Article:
The notion that U.S. employers would engage in broad-scale temperature screening of employees would have once been essentially unthinkable. But the realities of COVID-19 are changing the workplace, as least for the time being. With the encouragement of the Centers for Disease Control and Prevention (“CDC”) and some state and local governments, and in light of the blessing of the Equal Employment Opportunity Commission (“EEOC”), more employers are now considering the implementation of daily temperature screeningbefore employees enter the workplace.
US COVID-19: Employee Temperature Screening: What Employers Need To Consider When Deciding Whether To Implement a Screening Process
In light of concerns about the spread of the novel coronavirus in the workplace, employers are confronting important questions pertaining to the screening of employees for COVID-19 symptoms, including as it pertains to taking employees’ temperatures: May (or must) we screen employees for fevers, and if so, how should we implement such a practice?
A.I. Powered Crowd Thermal Monitoring Solution Launched by BizCare® Helps Hospitals Education and Businesses
News provided by BizCare
Lafayette, CA., April 7, 2020 -- BizCare recently released its new Crowd Thermal Monitoring Solution which helps organizations enforce their own safety and health procedures.
Although temperature screening cannot exclusively determine employee or patron wellness, BizCare's Crowd Thermal Monitoring Solution leverages artificial intelligence, non-invasive thermal imaging, together with advanced cyber-security to objectively inform affected personnel with elevated body temperatures - a primary symptom of the COVID-19 virus.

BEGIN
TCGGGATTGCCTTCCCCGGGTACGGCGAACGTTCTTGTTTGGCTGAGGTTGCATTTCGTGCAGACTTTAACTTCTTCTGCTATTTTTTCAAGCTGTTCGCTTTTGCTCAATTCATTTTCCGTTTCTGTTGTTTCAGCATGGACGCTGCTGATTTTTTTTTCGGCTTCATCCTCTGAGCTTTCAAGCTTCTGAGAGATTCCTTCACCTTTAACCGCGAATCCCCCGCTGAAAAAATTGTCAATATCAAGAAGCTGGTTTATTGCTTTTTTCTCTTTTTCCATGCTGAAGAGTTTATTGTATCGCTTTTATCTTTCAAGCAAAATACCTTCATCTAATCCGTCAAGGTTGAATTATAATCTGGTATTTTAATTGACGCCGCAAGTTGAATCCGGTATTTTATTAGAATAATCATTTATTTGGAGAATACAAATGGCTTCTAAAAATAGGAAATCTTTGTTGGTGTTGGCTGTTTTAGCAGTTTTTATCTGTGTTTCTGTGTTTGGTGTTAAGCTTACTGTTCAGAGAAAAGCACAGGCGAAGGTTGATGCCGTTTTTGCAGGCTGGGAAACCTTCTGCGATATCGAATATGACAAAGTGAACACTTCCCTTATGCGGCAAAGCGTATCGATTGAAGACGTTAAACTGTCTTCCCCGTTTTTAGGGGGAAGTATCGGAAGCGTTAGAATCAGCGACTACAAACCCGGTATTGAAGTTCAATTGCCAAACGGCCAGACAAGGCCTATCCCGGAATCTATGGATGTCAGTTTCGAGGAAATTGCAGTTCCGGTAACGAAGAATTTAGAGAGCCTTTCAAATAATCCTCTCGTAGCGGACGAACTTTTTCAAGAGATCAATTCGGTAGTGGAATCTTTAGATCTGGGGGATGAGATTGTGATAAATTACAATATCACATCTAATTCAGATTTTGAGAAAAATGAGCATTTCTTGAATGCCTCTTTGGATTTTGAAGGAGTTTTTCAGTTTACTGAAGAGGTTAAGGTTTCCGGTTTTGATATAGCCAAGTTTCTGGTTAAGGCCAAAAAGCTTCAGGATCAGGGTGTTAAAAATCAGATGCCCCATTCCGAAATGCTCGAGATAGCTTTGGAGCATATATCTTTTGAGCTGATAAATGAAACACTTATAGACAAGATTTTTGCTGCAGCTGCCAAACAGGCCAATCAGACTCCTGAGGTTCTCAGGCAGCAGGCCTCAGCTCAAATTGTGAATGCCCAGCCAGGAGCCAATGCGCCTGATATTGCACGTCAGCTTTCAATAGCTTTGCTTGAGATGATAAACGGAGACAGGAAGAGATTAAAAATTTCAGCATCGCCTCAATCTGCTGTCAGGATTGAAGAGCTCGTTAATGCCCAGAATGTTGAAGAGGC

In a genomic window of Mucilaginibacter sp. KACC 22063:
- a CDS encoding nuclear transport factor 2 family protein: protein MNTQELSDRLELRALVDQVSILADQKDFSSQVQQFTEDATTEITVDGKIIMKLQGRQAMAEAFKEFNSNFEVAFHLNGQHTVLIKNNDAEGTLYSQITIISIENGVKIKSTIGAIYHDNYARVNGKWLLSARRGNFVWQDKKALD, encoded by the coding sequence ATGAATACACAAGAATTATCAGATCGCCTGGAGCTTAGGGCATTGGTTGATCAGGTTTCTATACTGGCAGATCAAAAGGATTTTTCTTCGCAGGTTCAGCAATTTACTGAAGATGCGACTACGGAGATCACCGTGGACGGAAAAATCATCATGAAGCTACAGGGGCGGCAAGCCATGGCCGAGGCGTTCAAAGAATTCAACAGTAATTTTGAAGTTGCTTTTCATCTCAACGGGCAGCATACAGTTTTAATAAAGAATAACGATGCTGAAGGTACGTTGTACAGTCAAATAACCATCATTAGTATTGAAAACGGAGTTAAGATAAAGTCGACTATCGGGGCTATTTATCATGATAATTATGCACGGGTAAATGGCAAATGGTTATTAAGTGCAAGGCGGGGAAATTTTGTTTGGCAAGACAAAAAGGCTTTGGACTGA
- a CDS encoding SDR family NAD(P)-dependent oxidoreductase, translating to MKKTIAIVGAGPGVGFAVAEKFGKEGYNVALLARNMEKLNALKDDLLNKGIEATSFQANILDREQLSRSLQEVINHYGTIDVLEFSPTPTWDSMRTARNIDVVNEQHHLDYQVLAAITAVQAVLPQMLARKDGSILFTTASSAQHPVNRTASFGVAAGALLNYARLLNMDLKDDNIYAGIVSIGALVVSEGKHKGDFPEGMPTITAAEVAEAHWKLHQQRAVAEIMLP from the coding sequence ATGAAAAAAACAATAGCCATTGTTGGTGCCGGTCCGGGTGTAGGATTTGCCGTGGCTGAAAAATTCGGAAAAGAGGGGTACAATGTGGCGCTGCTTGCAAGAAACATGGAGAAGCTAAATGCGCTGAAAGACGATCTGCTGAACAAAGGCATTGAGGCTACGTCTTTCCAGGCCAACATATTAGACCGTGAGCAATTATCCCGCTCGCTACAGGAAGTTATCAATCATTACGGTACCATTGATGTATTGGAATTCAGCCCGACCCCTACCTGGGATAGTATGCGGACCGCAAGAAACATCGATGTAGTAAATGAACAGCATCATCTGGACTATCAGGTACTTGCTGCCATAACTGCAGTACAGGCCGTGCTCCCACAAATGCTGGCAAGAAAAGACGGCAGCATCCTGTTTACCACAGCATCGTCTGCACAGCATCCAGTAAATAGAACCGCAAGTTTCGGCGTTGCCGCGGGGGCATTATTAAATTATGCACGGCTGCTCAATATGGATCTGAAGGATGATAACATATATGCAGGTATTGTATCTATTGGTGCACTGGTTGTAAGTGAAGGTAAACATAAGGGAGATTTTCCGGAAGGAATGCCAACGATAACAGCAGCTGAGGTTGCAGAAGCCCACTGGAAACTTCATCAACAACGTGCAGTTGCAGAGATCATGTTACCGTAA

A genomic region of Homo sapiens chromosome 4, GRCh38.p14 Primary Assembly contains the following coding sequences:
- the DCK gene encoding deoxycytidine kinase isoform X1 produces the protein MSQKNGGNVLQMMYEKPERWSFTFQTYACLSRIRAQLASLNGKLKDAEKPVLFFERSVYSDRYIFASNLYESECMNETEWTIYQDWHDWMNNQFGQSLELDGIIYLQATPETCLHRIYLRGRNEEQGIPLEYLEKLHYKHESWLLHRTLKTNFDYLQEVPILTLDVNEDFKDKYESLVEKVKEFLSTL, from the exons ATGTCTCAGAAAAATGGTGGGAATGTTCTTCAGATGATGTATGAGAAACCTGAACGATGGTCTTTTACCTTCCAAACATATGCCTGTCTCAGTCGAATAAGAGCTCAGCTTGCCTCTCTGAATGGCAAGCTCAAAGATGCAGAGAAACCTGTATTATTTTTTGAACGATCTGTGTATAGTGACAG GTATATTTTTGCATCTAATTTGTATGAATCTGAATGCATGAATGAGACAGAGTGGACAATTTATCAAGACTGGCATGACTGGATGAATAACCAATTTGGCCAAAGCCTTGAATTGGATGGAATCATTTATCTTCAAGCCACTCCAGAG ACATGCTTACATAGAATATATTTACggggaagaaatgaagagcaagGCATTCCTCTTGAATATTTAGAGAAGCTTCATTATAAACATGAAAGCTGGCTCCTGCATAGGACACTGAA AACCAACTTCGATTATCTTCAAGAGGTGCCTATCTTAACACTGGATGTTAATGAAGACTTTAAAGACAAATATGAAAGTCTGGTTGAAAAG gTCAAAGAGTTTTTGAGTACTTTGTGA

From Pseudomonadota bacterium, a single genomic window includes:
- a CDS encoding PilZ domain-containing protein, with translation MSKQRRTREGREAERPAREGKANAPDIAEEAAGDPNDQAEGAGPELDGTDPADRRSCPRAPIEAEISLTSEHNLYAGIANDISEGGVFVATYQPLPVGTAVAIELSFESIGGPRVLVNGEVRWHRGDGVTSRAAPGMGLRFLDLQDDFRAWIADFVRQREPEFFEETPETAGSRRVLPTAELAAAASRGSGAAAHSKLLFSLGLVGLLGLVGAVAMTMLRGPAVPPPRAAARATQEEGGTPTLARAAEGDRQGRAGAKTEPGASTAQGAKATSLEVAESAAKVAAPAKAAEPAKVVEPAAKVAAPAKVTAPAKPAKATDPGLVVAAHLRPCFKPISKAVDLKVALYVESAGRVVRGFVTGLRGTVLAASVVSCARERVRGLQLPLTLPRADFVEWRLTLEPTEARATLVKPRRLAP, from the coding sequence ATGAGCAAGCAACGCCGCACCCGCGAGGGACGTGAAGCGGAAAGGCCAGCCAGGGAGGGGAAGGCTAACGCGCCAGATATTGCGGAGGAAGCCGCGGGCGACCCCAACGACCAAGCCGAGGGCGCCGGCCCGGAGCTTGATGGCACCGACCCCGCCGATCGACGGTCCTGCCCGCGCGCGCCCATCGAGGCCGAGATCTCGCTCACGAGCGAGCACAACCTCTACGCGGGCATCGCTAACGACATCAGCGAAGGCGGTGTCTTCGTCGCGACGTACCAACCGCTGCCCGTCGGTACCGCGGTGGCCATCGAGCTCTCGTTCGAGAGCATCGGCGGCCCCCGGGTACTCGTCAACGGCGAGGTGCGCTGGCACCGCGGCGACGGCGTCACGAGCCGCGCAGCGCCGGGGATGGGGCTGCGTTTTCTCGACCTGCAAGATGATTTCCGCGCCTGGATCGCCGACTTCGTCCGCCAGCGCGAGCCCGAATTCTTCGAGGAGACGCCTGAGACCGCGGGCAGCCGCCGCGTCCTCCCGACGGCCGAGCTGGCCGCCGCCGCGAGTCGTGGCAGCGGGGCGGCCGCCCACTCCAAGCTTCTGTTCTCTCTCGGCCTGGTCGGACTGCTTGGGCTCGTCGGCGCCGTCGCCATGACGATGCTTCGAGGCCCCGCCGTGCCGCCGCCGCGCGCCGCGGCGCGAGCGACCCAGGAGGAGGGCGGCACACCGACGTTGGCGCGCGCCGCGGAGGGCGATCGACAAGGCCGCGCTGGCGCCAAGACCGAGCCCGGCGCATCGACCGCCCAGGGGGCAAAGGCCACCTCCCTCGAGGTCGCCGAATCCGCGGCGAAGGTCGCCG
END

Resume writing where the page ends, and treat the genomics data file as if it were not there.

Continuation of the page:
In the past week, we've received several inquiries about managing remote staff. As companies around the globe grapple to address coronavirus and the workplace, managers who have never led a distributed workforce before are facing the very real likelihood of an immediate crash-course in remote management.
Recent studies suggest that indoor air quality and productivity of employees are related factors and that healthy air quality directly contributes to the performance of staff. Understanding the relationship between the two topics will help employers improve both air quality and the health and performance of their employees.
At BizCare, we help you track the key factors that affect air quality: chemicals, dust, CO2, humidity, and temperature. The first on the list sounds a bit ambiguous--which “chemicals” are we even talking about? The chemicals in your air that we’re most interested in are commonly referred to as VOCs, and we have quite a bit to say about them.
It’s easy to assume the air in your office is safe and comfortable if your fire alarm and carbon monoxide monitor aren’t ringing. Unfortunately, if you want your office to be healthy for you and your family, you should start paying attention to other factors that could be affecting your air quality.
As pollution and environmental policies continue to be the subject of international debate, you may hear the term “PM2.5” in the news. But what is PM2.5 and why should you care? Below, we’ve outlined the basics of this invisible pollutant and how it may be affecting your health.
What is the Fine Dust
Did you know that fine dust is surprisingly very small? Fine dust particles can fit across the width of a strand of hair, which means it is invisible to the human eye. It is extremely dangerous as it can be breathed in, absorbed into the bloodstream and cause/ exacerbate major health issues like asthma and heart disease.
Remote work and other developments demand a shift to managing people rather than devices
The consumerization of IT has eroded the traditional line between "work" and "play." Propelled by the bring-your-own-device (BYOD) era, our personal devices are commonly used for work.